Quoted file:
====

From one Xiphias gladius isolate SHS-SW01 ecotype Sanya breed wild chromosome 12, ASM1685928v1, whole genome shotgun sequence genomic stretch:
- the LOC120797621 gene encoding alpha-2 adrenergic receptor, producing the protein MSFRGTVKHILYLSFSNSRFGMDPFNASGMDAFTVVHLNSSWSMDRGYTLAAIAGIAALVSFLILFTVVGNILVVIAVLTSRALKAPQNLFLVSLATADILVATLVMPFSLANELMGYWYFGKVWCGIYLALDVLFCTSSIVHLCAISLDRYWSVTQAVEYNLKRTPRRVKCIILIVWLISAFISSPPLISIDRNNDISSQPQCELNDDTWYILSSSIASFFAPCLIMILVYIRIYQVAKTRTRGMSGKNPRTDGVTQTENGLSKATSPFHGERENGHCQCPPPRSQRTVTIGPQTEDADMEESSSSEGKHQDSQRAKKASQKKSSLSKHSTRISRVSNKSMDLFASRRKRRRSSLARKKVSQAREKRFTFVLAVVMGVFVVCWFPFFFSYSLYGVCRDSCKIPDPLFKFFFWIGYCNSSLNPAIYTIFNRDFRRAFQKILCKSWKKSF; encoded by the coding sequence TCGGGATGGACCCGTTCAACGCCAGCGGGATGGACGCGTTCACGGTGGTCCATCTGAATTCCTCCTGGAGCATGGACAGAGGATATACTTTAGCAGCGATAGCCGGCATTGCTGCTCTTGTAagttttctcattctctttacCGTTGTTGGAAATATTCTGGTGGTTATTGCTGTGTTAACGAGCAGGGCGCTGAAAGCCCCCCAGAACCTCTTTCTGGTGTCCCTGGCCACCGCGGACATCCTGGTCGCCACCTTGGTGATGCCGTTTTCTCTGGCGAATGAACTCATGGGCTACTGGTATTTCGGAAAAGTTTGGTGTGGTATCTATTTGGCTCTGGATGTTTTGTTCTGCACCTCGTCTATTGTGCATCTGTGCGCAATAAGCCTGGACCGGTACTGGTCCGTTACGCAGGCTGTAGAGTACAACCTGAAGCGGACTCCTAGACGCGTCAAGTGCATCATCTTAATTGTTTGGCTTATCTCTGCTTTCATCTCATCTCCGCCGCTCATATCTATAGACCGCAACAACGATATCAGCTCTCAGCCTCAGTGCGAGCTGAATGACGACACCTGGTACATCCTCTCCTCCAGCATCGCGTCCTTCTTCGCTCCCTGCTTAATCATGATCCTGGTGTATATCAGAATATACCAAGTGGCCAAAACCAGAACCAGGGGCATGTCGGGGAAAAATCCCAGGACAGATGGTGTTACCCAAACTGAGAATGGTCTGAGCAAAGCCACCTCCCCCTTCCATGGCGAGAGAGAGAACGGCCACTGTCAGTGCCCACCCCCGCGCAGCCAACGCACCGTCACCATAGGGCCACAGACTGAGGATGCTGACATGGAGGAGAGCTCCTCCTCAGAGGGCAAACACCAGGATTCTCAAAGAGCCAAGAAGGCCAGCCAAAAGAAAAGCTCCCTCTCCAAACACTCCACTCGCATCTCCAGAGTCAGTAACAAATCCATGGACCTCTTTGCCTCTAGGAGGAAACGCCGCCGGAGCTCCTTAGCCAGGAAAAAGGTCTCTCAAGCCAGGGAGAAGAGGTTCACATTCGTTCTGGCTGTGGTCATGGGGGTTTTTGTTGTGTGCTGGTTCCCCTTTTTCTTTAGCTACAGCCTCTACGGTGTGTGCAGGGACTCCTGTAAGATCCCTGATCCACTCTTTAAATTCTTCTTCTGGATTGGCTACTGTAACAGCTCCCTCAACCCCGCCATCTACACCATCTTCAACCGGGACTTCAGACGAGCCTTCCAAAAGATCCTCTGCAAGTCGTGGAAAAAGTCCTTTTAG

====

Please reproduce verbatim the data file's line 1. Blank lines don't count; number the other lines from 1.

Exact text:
From one Xiphias gladius isolate SHS-SW01 ecotype Sanya breed wild chromosome 12, ASM1685928v1, whole genome shotgun sequence genomic stretch: